Interview of David Parsons part two

CD Menard, Lenses Writer

Chairman Parsons commented that the police associations, including the Illinois Fraternal Order of Police (FOP) asked to have a seat at the table, but were refused this important opportunity.  Parsons shared that the FOP and the policing associations urgently requested legislators to “stop this bill from going forward in just a four to five day period, (and to) sit down and talk about things in this bill.” Parsons additionally said, “There are about 80% of things that law enforcement and the people that are pushing this bill can agree on, it’s the other 20% that is really horrible.  It just floors me to understand what possessed this bill to become so awful.”  In addition, areas of the bill that were altered in attempts to decrease resistance to the legislation, (example: portions of the qualified immunity legislation), are planned to be passed separately next spring.  One such example of legislation slated to be passed in the spring is legislation holding an officer personally liable for issues not directly caused by the officer – for example, a swat officer breaks down the door of the wrong house, because of a detective’s error.  David Parsons compares this to the nurse giving you a COVID shot.  It is not the fault of the nurse if you have an adverse side effect from the vaccine.


According to the FOP Legislative Committee survey data, if HB3653 legislation is passed, at least 20% of police have said they will retire immediately, and masses of police respondents have declared that they will either seek early retirement, or resign immediately and seek other careers. Additionally, the IL FOP data indicated that if HB3653 passes into legislation, it would necessitate placing individuals, who historically/currently would be declared unfit/unqualified to become officers (resulting from depletion of current/prospective police force) into the police force, simply to fill demand.  Parsons correlated the similarity of this to the situations  occurring in Colorado as a result of the passage of a similar law; example: people who weren’t actually convicted of a criminal act (think plea bargaining, etc.).  According to Parsons, prior to the new legislation and its expected effect of exodus from the police force,  individuals such as these would have been deemed unacceptable candidates, even for the police academy.  


Around the U.S., problematic bail/police reforms are causing similar mass police exodus scenarios alongside significant increases in serious crime.  For example :  

– New York – 2020: 2,500 police retired citing ill conceived bail reform/police restrictions – double        the amount from 2019.

– California – ex:LA has lowest police staffing in a decade vs. immense population increase

– Portland:  the number of sworn officers is 158, lowest in 20 years

– Seattle PD force plummeted below 1990 levels; public population increase of 44% since then.  

– Cook County – ex: Chicago, where retirement exodus increased by 30% in 2020)

– Minneapolis – the exodus has been devastating:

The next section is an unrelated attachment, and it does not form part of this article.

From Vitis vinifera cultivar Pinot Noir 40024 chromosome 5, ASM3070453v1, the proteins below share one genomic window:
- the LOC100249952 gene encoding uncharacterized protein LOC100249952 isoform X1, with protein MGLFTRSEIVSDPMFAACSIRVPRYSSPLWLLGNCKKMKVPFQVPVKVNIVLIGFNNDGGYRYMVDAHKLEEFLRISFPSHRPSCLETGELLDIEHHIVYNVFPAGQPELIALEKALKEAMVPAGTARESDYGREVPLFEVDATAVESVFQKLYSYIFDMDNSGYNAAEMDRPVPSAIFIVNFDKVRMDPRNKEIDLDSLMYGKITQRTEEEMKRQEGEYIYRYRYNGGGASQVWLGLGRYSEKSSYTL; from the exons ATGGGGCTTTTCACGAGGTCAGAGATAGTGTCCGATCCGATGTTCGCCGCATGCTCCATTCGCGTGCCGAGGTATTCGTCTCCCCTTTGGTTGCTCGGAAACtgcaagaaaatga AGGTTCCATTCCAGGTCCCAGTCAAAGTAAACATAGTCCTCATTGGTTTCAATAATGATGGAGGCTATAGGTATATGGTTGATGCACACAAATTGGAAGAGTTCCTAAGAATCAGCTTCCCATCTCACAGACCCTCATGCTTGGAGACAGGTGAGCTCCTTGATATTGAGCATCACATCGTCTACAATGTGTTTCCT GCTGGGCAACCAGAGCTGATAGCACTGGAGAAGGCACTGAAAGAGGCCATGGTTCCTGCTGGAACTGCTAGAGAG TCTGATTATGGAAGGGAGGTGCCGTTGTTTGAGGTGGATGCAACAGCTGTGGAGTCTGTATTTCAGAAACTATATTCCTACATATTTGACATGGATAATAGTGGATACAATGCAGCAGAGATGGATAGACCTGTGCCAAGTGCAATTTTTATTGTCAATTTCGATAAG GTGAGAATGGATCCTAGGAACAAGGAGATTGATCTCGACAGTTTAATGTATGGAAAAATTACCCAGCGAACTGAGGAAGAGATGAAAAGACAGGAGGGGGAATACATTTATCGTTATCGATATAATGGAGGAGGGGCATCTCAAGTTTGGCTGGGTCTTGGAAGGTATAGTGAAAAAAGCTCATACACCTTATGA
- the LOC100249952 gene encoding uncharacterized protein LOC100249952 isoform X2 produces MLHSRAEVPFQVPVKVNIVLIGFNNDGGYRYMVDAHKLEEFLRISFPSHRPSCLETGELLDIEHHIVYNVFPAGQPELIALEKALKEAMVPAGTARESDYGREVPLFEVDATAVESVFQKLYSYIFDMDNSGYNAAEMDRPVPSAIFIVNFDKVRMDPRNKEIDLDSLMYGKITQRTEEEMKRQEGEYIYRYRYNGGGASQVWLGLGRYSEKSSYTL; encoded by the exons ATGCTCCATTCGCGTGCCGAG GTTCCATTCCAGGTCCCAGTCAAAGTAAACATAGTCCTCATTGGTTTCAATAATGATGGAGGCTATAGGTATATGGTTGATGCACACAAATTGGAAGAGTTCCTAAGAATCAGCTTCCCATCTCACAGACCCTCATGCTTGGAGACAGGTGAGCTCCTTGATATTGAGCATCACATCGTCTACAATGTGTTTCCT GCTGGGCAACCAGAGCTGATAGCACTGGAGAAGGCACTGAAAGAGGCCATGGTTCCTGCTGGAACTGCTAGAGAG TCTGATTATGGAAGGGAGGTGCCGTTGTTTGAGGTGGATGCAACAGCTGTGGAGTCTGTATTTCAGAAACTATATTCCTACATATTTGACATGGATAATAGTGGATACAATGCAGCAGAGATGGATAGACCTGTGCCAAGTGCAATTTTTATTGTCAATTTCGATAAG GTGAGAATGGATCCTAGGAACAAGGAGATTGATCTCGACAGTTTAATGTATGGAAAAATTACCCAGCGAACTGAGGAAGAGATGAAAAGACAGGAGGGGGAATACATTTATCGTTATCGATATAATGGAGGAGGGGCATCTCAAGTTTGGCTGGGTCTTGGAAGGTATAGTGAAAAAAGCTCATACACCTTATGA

-in combined retirement and leaves of absence, 20% of police have departed the force;   new bail reform legislation/police restrictions cited as reason for exodus.  

– has urgently been seeking to hire officers from departments outside of Minneapolis’ jurisdiction, offering initiatives, including extreme increases in salary, hoping to entice officers to come and work in Minneapolis.  Even with these incentives, Minneapolis’ police force is still drastically short on supply.  


David Parsons states that the Illinois FOP, along with other organizations, plans to identify items in the legislation that are unconstitutional.  Additionally,  if HB3653 is signed into law, the FOP hopes to work with legislators to nullify those pieces of the legislation they have identified as unconstitutional.  These same organizations intend to do whatever they are able to, in an attempt to protect officers and the public from harmful effects of HB3653’s implementation.  An FOP Political Action Committee Fund, which until this point has remained largely untouched, may be utilized to identify and challenge this harmful legislation.  Educating constituents in awareness of what their local elected officials supported is also an important aspect. Parsons mentioned that he was recently giving a speech at the FOP lodge, and while at the meeting, there was a shooting with a machine gun, which resulted in over 400 rounds being fired.  He said he shudders to think what would happen if the police had their hands tied in this type of situation, as they would be in the proposed HB3653.


Although this bill mirrors the intention of the bail reform occurring in Cook County, HB3653 is far more radical as a result of a far wider scope.  Following recent bail reform initiatives in Cook County, significant upswings in severe crimes have occurred.  One such testament to this point is a recent shooting spree, occurring from Evanston to Chicago, where multiple innocent victims suffered injury and death.   David Parsons espouses this bill to be dangerous and tone-deaf in light of the situation in Cook County, and how those bail reform initiatives have failed.  Chairman Parsons suggests that all people concerned about the outcome of HB3653, and its effects on public safety, contact Governor Pritzker’s office to voice their concern and ask that he veto this bill, and consider comprehensive follow-up legislation. 


I would like to thank David Parsons, the Chief of the Fraternal Order of Police Legislative Committee, for taking the time for this interview, and for the insightful information he provided.